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Gundry Dip in loudspeakers

DSJR

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#1
Apologies if this has been discussed or posted before, but I stumbled on this just now and being UK based and occasional defender of the BBC style of speaker design (cough) and seeing lower kHz dips in so many modern speakers reviewed here, I thought some of you might find the linked thread interesting -

https://hydrogenaud.io/index.php?topic=75195.0
 
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#2
Dip in frequency of present range is surely better than boost for most of recordings.
More likely a historic reason than technical issue.
 
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DSJR

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Thread Starter #3
What I got was the fact the BBC engineers (and other broadcasting editing people) worked close to the speakers and reducing the 'glare frequencies' just a little helped them do their work better. Mind you, the LS5/8 and 5/9 had their presence dips lower in frequency - from around 500 to 2kHz, thereby pushing far more of the soundfield back behind the plane of the speakers.

I know of two scandinavian makers which in some of their models, boost these frequencies - to make them appear more 'detailed?' I find the tones cold as ice and fatiguing if not *very* carefully matched.
 

youngho

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#5
Also important to point out that the dip often occurs in the off-axis response, like here: https://www.stereophile.com/content/stirling-broadcast-bbc-ls36-loudspeaker-measurements, somewhat here https://www.stereophile.com/content/harbeth-m401-loudspeaker-measurements. I've wondered whether this off-axis dip was analogous to spandrels in an evolutionary sense, simply a by-product of the directivity of the drivers, which were chosen for the on-axis frequency ranges, not specifically in order to produce this off-axis dip.
 

ctrl

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#6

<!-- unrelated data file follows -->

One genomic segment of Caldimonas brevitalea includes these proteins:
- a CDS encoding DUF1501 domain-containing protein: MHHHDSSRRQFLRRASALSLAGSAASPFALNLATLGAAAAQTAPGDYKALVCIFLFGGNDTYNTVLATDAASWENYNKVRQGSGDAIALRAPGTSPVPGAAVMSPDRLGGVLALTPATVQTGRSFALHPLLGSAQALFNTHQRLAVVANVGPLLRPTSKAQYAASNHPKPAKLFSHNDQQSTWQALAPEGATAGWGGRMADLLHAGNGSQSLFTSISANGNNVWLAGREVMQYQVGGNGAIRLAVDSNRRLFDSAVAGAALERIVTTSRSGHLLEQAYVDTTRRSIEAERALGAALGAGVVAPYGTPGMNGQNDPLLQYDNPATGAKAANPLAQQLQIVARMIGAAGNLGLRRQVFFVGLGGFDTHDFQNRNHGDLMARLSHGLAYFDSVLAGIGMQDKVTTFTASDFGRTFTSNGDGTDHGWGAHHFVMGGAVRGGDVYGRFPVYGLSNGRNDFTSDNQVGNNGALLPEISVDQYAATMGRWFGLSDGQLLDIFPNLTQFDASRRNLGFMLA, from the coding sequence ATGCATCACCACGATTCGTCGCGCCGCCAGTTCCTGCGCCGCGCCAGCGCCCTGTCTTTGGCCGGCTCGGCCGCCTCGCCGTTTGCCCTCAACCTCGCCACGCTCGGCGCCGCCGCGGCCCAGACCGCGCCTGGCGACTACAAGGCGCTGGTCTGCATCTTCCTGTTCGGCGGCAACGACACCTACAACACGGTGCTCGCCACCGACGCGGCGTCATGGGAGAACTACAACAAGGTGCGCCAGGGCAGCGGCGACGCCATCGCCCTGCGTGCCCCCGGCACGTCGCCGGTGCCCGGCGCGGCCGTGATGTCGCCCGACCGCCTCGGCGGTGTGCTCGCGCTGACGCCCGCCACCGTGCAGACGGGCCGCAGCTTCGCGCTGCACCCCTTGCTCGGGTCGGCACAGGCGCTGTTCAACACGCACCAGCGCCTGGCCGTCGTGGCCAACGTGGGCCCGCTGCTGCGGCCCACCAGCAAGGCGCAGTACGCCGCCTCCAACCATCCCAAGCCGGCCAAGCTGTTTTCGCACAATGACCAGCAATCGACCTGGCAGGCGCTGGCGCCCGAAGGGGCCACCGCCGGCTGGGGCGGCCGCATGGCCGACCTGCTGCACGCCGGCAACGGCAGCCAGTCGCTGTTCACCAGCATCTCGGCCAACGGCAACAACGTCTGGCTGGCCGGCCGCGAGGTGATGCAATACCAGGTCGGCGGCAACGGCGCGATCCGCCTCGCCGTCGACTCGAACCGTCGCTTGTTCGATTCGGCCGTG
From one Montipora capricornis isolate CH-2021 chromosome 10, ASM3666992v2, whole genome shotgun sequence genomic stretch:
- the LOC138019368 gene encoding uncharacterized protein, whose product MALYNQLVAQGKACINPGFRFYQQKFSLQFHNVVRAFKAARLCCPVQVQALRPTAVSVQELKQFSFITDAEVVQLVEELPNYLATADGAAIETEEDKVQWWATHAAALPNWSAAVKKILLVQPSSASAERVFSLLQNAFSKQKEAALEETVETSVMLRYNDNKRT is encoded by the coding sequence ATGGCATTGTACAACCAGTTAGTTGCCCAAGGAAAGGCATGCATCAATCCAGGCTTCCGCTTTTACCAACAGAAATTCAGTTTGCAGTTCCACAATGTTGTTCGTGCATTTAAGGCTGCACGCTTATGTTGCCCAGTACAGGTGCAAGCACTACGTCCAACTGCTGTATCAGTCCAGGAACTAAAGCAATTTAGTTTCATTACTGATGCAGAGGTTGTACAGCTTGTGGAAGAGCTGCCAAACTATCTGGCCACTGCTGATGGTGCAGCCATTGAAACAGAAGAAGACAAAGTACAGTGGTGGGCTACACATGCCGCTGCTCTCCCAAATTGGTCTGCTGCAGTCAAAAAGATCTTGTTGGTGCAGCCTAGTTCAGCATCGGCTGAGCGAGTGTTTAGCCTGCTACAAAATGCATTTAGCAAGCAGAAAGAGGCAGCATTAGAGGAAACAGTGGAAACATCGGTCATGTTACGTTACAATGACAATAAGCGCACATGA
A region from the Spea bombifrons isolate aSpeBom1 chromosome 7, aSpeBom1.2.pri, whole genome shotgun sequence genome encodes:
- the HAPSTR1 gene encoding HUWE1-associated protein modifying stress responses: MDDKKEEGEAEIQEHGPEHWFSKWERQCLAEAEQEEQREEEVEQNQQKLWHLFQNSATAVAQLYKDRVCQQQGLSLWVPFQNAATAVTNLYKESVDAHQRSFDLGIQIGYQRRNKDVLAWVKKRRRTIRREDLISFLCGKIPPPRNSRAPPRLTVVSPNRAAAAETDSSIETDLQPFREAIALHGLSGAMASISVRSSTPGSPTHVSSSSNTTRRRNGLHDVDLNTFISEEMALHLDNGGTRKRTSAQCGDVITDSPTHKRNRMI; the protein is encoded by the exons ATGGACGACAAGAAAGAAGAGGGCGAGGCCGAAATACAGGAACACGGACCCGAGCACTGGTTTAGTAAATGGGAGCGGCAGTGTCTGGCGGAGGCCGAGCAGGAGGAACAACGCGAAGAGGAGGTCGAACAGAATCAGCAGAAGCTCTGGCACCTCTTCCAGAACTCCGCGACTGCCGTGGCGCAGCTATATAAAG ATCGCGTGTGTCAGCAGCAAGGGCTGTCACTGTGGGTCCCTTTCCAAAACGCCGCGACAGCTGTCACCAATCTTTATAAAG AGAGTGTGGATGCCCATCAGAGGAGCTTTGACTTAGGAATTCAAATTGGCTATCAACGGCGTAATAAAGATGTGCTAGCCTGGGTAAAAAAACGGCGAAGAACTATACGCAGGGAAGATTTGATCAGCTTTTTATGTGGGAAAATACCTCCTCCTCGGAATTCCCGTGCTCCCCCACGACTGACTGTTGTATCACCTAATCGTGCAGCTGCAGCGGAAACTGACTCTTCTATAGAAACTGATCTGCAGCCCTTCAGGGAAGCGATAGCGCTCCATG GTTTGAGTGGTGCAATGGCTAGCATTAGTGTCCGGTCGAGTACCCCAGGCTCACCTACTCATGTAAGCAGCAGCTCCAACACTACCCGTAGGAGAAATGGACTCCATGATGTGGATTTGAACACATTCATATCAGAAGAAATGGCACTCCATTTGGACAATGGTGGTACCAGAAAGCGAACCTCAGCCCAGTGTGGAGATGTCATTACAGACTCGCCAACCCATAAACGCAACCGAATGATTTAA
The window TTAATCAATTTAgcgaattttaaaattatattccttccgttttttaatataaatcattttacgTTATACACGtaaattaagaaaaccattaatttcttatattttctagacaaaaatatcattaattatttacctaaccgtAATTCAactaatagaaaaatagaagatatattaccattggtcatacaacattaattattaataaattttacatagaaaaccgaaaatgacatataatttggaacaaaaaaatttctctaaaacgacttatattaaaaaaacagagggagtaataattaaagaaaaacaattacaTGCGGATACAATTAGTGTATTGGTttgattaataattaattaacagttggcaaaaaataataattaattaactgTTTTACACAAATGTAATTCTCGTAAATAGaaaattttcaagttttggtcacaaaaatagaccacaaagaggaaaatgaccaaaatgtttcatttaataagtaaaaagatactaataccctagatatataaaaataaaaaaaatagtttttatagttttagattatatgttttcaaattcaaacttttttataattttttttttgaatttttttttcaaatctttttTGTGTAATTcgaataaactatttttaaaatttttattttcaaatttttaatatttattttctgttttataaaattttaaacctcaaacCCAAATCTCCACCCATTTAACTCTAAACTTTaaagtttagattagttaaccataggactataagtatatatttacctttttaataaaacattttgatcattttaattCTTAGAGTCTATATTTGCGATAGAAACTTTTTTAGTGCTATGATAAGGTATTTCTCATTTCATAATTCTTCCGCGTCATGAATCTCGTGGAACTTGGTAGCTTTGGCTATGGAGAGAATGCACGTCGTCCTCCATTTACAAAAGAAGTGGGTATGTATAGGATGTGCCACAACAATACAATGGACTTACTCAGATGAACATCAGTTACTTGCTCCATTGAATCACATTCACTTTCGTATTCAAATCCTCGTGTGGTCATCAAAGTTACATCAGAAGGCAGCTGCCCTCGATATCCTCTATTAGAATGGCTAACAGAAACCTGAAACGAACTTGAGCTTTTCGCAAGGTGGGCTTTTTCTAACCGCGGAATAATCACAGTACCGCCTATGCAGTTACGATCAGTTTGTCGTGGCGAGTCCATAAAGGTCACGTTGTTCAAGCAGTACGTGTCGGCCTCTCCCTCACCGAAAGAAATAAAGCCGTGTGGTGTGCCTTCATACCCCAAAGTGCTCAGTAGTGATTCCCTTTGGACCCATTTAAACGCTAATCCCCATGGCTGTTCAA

Apologies if this has been discussed or posted before,...
This is discussed in every audio forum around the globe. But most often it is called BBC dip. A search here in the forum also immediately provides a few hits ;)

There are arguments about the name, the origin, ... whatever. For "modern"/recent loudspeakers this does not really matter.

What is relevant is that there are situations where a dip in certain frequency ranges makes perfect sense and the approach to establish a frequency response (FR) and listening window (LW) as flat as possible does not make sense.

This is the case when the loudspeaker shows a strong, especially in the horizontal, widening of the radiation in certain frequency ranges and loudspeaker designers who do not design a crossover based on axial frequency response alone (almost all should be), consider the resulting change in sound power (and ER and PIR). This then leads to the dip in "modern" speakers.

This is very often the case due to edge diffraction. This strongly depends on the width of the loudspeaker and the crossover frequency. Edge diffraction results in a dip in the axial frequency response (more precisely in on-axis dips and humps, but mostly only one dip is really relevant) and a more or less strong widening in the radiation outside the axial frequency response.
Since most speakers have a width of 0.15-0.4m, the effect occurs in the range 1700 - 4500 Hz.

This phenomenon is particularly severe when a "normal" tweeter is placed in the center of the baffle and a low crossover frequency is selected.
Here is an example with [email protected]
1620397303307.png